One study found that when individuals followed a low glycemic index (GI) diet, their menstrual regularity was improved compared with individuals who followed a standard healthy diet. It’s important to note that the difference between both diets (low GI vs standard healthy diet) was solely the quality of the carbohydrates.
The mechanism behind its success seems to be that the lower GI foods improved insulin sensitivity which improved menstrual regularity. The other important piece is that the women who followed a low GI diet had greater improvements in emotions and quality of life compared to individuals following a standard healthy diet.
Okay, let’s get this straight. Low GI foods doesn’t mean no carbs at all (or even necessarily low carb). Some people may be told that carbs are evil and to lose weight, the carbs have gotta go. That, my friends, has been disproven numerous times. When we cut out carbs, we tend to get into unhealthy binge eating habits which not only can lead to weight gain, but also can perpetuate PCOS symptoms because of the spike in insulin (more on that below).
Remember that all women experience PCOS symptoms differently, and there is insufficient evidence to say that a low GI diet will work to manage your symptoms. Remember that the study also provided a reduced-energy diet, so the reason some symptoms improved may have been because subjects lost weight, and not just because of the quality of carbohydrates.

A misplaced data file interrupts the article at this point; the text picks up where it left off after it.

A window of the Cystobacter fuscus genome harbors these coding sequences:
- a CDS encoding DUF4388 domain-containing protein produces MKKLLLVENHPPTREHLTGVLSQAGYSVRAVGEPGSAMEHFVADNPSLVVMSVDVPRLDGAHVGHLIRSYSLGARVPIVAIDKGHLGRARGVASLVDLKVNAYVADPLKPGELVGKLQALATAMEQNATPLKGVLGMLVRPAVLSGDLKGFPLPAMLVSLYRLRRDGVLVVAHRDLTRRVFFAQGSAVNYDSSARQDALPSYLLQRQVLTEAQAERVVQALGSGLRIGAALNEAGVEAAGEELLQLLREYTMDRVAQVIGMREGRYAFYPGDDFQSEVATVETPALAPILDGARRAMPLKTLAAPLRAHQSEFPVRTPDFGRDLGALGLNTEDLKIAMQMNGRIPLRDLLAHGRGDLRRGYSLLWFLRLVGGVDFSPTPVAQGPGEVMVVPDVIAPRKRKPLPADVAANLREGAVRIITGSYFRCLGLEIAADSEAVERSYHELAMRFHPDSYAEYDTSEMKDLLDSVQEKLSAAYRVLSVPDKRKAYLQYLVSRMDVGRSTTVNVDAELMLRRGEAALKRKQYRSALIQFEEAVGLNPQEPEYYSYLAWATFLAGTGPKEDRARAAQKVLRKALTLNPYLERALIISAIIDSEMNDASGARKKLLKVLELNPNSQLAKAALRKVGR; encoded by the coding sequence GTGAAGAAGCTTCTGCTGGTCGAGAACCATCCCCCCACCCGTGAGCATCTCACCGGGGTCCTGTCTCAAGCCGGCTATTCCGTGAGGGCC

Again, I’m troubled that this hasn’t been teased out a bit better.
All of the research seems to point at losing weight. However, what about the other one-third of women that are diagnosed with PCOS with a so-called “healthy weight” (like me!). Should I be trying to lose weight? Or what about women that are finding it practically impossible to lose weight and they start to turn to dangerous methods to lose weight and end up worsening their PCOS symptoms? There is a reason why women with PCOS are more likely to experience depression and negative body image and fall into disordered eating patterns.
And then there’s the other side of the coin. That purposefully losing weight may be making your PCOS worse.
Sorry to leave you on such a cliff hanger, but I do have some great suggestions on exactly what kind of diet you need to consider for PCOS in part 2 of this PCOS series. Don’t forget to subscribe (if you haven’t already) to make sure you don’t miss it this week! And if you want to read some more on PCOS and my experience, check out these posts from my fellow RD colleague here and here.
In the meantime, I want to know:
Have you struggled with PCOS or infertility?
What are your thoughts on losing weight for PCOS?
Leave me a comment below with your thoughts!
In collaboration with Sofia Tsalamlal, RD